Authors of the book Gambling Law in Macau believed that while Macau’s gaming laws is up to date, regulations for junket operators needs a bit of upgrading.
During the book launch, Fernando Vitória, one of the authors and legal adviser to the Macau Gaming Inspection and Coordination Bureau (DICJ), pointed that casino promoters, just like any other professionals, should work under an Ethic Code—a document drafted specifically for junket professionals that could also be approved by the government.
“The government could participate in its drafting, but should outline something for the junkets. All professions have an ethics code, which is equally or sometimes even more important that current legislation in force,” said Vitória.
Vitoria also stressed that another aspect that could be perfected relates to “how the law foresees access to funding sources that they need.”
“With an economic downturn, there’s a need to safeguard that aspect, ensuring that they’re not left without regular funding sources – for instance, access to the stock exchange,” Vitoria added.
Co-author Óscar Madureira, shares the same insight, stating that framework of such improvements should be thoroughly assessed to better regulate junket operators.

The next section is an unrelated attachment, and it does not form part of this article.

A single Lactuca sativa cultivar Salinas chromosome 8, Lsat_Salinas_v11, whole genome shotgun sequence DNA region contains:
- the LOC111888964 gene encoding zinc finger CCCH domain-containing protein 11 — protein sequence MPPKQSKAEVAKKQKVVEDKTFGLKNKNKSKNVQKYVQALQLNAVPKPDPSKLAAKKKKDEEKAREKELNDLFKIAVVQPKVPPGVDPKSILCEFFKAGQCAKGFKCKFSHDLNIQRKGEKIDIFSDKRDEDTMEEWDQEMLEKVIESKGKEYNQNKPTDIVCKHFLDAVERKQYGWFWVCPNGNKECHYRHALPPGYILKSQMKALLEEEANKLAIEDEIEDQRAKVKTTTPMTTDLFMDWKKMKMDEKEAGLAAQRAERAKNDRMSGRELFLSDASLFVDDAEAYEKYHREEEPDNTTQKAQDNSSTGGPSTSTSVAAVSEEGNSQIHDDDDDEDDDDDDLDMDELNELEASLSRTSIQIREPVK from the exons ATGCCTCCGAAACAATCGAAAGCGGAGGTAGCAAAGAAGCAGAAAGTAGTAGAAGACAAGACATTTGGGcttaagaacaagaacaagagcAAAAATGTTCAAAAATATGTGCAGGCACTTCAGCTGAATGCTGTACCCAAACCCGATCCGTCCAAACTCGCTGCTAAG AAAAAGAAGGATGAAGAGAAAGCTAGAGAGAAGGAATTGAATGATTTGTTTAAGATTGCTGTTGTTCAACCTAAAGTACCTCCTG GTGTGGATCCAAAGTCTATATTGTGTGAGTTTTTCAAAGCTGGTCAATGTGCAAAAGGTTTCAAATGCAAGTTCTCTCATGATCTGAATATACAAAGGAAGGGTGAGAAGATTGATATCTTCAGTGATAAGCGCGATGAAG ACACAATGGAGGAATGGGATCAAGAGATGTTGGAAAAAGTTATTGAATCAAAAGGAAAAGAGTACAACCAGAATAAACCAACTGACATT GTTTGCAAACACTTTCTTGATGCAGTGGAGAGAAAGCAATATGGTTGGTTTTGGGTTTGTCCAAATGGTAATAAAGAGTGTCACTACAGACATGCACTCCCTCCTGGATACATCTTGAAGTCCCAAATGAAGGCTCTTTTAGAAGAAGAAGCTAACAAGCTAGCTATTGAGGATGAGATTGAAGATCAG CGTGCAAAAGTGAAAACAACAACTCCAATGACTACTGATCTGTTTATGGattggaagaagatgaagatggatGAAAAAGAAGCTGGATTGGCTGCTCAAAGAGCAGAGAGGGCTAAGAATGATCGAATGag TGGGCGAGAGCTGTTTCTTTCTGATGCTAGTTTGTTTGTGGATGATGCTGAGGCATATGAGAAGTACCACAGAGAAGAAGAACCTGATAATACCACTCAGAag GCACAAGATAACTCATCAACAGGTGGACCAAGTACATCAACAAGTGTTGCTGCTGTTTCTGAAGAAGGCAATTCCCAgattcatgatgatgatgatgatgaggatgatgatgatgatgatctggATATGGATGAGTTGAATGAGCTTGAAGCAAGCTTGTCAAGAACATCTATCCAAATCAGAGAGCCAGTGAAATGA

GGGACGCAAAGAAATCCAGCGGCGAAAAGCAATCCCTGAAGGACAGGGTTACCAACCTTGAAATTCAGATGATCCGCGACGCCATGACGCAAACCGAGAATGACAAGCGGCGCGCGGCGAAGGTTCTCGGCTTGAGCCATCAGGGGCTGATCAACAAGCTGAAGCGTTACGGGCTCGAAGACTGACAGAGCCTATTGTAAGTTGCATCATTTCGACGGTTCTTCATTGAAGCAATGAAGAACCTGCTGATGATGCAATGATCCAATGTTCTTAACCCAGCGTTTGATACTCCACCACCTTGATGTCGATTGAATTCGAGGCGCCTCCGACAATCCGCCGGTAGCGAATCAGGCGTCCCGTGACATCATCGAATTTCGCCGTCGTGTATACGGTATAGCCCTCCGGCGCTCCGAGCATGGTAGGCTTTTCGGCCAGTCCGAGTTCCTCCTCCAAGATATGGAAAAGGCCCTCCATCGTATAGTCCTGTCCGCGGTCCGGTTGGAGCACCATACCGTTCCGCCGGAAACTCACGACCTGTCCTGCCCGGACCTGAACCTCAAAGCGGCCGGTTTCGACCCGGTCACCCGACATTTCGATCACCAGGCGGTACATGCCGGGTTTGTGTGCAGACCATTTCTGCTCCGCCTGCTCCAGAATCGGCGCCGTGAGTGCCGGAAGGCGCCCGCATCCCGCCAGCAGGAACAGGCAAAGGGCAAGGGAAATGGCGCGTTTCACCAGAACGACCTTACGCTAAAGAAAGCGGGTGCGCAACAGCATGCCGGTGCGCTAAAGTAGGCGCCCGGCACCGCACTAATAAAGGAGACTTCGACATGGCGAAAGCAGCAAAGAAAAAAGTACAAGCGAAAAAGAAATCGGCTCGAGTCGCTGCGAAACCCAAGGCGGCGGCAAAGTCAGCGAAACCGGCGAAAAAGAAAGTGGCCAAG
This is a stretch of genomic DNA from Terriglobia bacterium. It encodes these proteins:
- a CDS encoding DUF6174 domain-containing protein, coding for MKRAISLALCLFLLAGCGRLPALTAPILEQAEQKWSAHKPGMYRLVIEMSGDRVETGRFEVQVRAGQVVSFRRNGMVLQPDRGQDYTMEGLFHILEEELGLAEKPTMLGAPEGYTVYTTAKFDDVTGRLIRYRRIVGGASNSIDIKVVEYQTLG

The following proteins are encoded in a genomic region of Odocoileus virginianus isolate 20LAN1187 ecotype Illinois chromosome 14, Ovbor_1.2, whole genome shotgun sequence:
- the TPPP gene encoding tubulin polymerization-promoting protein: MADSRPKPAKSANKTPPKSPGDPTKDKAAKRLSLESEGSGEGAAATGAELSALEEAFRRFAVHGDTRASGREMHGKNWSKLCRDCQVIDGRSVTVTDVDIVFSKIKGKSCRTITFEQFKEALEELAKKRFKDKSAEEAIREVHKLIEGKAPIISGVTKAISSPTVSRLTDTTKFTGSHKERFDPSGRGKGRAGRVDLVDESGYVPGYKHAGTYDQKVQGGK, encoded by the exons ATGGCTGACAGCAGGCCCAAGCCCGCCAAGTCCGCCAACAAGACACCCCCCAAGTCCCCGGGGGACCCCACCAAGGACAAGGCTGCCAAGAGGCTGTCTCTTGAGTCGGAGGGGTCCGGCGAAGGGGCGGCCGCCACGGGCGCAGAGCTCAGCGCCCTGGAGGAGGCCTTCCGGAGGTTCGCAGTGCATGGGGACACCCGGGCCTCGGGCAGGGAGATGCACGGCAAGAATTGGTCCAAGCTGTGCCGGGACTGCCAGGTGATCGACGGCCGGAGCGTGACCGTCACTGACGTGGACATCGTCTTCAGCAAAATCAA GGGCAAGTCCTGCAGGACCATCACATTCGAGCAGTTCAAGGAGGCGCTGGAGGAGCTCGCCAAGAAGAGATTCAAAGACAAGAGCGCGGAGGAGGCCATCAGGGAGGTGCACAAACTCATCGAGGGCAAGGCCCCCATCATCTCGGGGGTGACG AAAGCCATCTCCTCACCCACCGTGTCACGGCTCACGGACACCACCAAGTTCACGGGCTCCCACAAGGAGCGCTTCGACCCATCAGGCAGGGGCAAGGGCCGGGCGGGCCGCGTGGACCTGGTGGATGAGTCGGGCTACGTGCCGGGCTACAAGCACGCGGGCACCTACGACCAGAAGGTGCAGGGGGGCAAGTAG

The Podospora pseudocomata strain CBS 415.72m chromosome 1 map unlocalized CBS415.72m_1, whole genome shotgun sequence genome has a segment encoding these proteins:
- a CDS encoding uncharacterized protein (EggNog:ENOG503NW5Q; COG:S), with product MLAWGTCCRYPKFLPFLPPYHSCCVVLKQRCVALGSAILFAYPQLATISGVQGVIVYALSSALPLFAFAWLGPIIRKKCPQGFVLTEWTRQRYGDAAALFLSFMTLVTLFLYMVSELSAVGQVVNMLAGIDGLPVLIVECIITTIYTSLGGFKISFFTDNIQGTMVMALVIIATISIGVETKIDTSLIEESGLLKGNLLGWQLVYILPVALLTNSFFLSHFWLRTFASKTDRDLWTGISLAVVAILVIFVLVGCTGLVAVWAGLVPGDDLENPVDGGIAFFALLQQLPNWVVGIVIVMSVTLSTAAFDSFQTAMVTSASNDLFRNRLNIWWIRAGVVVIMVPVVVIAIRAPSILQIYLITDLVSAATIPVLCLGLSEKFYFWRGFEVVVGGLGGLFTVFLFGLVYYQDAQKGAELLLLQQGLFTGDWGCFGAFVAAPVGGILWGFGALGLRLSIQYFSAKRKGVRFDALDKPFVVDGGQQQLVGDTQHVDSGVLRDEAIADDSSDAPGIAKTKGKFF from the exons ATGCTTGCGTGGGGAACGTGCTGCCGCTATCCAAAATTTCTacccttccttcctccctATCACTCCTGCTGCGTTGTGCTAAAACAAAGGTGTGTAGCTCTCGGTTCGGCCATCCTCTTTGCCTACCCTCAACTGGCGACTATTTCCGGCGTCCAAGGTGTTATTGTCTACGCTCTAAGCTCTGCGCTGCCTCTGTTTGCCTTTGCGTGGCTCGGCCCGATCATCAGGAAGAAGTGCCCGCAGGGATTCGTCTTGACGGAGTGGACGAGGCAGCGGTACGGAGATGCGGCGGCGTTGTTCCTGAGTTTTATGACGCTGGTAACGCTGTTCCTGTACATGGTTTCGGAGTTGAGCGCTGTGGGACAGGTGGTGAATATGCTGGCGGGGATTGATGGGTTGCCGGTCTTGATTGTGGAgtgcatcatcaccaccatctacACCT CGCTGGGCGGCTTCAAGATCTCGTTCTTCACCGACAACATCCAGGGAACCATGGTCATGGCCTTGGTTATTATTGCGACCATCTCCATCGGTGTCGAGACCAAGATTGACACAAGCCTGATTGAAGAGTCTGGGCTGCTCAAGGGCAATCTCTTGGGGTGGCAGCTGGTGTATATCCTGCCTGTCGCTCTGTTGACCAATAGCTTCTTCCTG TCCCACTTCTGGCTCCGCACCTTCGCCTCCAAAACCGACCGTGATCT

Macau is getting rocked by reports of a $258 million casino heist and recent reports says that the Judiciary Police has received complaints that Dore Entertainment and other parties have lost a total of HKD330 million ($43 million) as a result of the Dore junket employee theft, higher than what some analysts put the sum at.
About 30 investors have petitioned outside China’s liaison office in Macau on Wednesday, following failed efforts to initiate a dialogue with the Dore Entertainment over possible losses outside Wynn Macau casino.
Petitioners were accusing Wynn Resorts of collusion with Dore over the embezzlement despite Wynn’s statement dismissing any role in the case.
“They too are partners with the profits shared every quarter. Wynn Macau is even the biggest shareholder,” said one of the investors. “Many people here are locals, while others are our mainland compatriots. I hope the government can help us get back our hard-earned money.”
Alongside the petitioners was lawmaker Pereira Coutinho, who was also with the crowd for the Tuesday petition. Coutinho said that the incident showed DICJ’s inability to live up to its role in supervising the gaming industry, neglecting works to close loopholes and optimize its oversight.